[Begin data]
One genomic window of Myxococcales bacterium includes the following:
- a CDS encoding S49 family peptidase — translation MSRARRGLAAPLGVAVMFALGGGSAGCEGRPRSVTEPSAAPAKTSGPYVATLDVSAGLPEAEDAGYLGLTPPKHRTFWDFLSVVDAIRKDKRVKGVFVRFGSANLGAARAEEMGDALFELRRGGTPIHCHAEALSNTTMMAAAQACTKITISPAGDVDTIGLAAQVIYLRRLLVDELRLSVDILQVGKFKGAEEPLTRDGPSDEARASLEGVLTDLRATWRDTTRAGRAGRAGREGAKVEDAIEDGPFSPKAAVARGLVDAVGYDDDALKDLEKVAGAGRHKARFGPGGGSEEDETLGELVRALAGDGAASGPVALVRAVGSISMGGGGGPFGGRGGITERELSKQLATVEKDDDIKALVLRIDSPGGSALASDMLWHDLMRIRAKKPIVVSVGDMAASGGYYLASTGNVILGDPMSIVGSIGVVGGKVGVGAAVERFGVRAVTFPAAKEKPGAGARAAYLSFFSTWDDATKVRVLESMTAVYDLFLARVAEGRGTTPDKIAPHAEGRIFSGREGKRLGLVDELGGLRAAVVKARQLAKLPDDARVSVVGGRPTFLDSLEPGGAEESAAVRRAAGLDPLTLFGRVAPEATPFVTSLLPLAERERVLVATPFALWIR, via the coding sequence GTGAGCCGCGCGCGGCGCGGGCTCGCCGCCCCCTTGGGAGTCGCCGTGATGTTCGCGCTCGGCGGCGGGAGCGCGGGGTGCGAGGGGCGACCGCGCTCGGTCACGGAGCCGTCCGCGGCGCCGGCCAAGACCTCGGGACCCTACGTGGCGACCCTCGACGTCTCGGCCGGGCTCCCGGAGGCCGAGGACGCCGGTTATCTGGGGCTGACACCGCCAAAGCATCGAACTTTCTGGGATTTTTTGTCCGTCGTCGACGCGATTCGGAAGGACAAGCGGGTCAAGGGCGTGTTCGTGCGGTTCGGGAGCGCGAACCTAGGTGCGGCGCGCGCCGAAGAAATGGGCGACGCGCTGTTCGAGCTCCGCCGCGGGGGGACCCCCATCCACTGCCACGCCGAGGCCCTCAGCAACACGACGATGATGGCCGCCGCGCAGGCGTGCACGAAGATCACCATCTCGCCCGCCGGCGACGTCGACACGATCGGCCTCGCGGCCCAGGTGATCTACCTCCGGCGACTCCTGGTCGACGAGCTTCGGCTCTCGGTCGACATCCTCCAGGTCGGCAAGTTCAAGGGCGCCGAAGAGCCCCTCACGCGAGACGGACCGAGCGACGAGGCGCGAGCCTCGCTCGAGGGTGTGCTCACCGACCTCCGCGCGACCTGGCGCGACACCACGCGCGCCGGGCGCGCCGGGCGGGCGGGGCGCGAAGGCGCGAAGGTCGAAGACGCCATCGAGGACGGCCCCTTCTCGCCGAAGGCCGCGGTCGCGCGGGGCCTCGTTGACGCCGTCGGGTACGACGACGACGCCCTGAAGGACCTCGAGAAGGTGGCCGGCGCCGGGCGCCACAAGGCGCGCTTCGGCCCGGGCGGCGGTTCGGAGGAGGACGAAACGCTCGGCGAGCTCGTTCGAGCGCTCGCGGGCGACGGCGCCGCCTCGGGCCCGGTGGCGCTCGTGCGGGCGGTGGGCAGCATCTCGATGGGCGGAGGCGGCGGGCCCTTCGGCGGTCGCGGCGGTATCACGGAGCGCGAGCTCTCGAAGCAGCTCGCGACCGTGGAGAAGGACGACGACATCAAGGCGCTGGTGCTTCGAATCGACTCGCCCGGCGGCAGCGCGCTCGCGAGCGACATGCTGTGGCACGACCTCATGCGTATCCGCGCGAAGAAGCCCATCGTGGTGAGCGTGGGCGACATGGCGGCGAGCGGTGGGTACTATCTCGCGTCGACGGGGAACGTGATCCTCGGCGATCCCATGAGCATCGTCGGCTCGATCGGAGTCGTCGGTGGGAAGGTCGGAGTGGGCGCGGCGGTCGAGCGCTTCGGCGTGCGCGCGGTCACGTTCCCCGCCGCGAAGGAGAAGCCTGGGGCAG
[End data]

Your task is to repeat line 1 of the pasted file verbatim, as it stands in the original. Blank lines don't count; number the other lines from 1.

One genomic window of Myxococcales bacterium includes the following: